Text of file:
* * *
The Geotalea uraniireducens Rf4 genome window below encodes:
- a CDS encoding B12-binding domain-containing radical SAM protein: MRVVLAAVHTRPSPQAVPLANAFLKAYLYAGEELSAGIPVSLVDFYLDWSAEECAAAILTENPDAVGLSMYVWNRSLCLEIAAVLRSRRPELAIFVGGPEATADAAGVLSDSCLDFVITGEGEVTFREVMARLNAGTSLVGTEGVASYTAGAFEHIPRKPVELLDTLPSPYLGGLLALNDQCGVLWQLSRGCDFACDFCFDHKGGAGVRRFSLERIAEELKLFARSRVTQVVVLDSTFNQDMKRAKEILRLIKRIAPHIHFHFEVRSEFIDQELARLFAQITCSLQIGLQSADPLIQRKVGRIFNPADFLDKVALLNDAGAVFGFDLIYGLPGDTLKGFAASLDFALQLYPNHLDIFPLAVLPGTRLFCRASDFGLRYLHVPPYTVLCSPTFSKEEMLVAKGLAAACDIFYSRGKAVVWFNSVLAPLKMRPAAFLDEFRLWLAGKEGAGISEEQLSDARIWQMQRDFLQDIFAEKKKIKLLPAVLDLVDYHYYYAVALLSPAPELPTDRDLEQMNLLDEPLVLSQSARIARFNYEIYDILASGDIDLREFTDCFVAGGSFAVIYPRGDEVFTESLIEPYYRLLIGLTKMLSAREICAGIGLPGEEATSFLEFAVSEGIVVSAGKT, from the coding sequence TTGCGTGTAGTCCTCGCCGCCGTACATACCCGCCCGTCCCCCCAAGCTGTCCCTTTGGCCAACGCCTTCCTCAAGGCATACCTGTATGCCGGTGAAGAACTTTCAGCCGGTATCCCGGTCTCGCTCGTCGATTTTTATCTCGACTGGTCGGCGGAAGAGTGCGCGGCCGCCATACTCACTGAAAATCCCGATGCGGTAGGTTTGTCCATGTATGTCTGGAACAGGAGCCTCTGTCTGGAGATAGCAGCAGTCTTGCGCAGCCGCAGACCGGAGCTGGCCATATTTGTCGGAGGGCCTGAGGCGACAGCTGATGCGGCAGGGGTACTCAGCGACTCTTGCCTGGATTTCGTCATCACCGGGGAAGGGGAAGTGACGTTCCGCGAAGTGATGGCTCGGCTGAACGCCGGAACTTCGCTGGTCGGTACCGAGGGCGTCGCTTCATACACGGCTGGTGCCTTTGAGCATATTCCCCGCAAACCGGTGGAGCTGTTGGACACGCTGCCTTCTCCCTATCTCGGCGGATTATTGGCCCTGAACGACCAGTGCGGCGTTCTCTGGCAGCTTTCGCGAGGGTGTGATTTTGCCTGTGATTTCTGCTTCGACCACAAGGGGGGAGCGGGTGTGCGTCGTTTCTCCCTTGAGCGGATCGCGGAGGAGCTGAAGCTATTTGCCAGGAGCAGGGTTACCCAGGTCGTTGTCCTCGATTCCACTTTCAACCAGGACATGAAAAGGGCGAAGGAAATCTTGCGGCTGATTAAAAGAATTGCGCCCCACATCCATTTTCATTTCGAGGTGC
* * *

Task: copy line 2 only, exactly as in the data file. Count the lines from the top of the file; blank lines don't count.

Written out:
- a CDS encoding B12-binding domain-containing radical SAM protein: MRVVLAAVHTRPSPQAVPLANAFLKAYLYAGEELSAGIPVSLVDFYLDWSAEECAAAILTENPDAVGLSMYVWNRSLCLEIAAVLRSRRPELAIFVGGPEATADAAGVLSDSCLDFVITGEGEVTFREVMARLNAGTSLVGTEGVASYTAGAFEHIPRKPVELLDTLPSPYLGGLLALNDQCGVLWQLSRGCDFACDFCFDHKGGAGVRRFSLERIAEELKLFARSRVTQVVVLDSTFNQDMKRAKEILRLIKRIAPHIHFHFEVRSEFIDQELARLFAQITCSLQIGLQSADPLIQRKVGRIFNPADFLDKVALLNDAGAVFGFDLIYGLPGDTLKGFAASLDFALQLYPNHLDIFPLAVLPGTRLFCRASDFGLRYLHVPPYTVLCSPTFSKEEMLVAKGLAAACDIFYSRGKAVVWFNSVLAPLKMRPAAFLDEFRLWLAGKEGAGISEEQLSDARIWQMQRDFLQDIFAEKKKIKLLPAVLDLVDYHYYYAVALLSPAPELPTDRDLEQMNLLDEPLVLSQSARIARFNYEIYDILASGDIDLREFTDCFVAGGSFAVIYPRGDEVFTESLIEPYYRLLIGLTKMLSAREICAGIGLPGEEATSFLEFAVSEGIVVSAGKT, from the coding sequence TTGCGTGTAGTCCTCGCCGCCGTACATACCCGCCCGTCCCCCCAAGCTGTCCCTTTGGCCAACGCCTTCCTCAAGGCATACCTGTATGCCGGTGAAGAACTTTCAGCCGGTATCCCGGTCTCGCTCGTCGATTTTTATCTCGACTGGTCGGCGGAAGAGTGCGCGGCCGCCATACTCACTGAAAATCCCGATGCGGTAGGTTTGTCCATGTATGTCTGGAACAGGAGCCTCTGTCTGGAGATAGCAGCAGTCTTGCGCAGCCGCAGACCGGAGCTGGCCATATTTGTCGGAGGGCCTGAGGCGACAGCTGATGCGGCAGGGGTACTCAGCGACTCTTGCCTGGATTTCGTCATCACCGGGGAAGGGGAAGTGACGTTCCGCGAAGTGATGGCTCGGCTGAACGCCGGAACTTCGCTGGTCGGTACCGAGGGCGTCGCTTCATACACGGCTGGTGCCTTTGAGCATATTCCCCGCAAACCGGTGGAGCTGTTGGACACGCTGCCTTCTCCCTATCTCGGCGGATTATTGGCCCTGAACGACCAGTGCGGCGTTCTCTGGCAGCTTTCGCGAGGGTGTGATTTTGCCTGTGATTTCTGCTTCGACCACAAGGGGGGAGCGGGTGTGCGTCGTTTCTCCCTTGAGCGGATCGCGGAGGAGCTGAAGCTATTTGCCAGGAGCAGGGTTACCCAGGTCGTTGTCCTCGATTCCACTTTCAACCAGGACATGAAAAGGGCGAAGGAAATCTTGCGGCTGATTAAAAGAATTGCGCCCCACATCCATTTTCATTTCGAGGTGC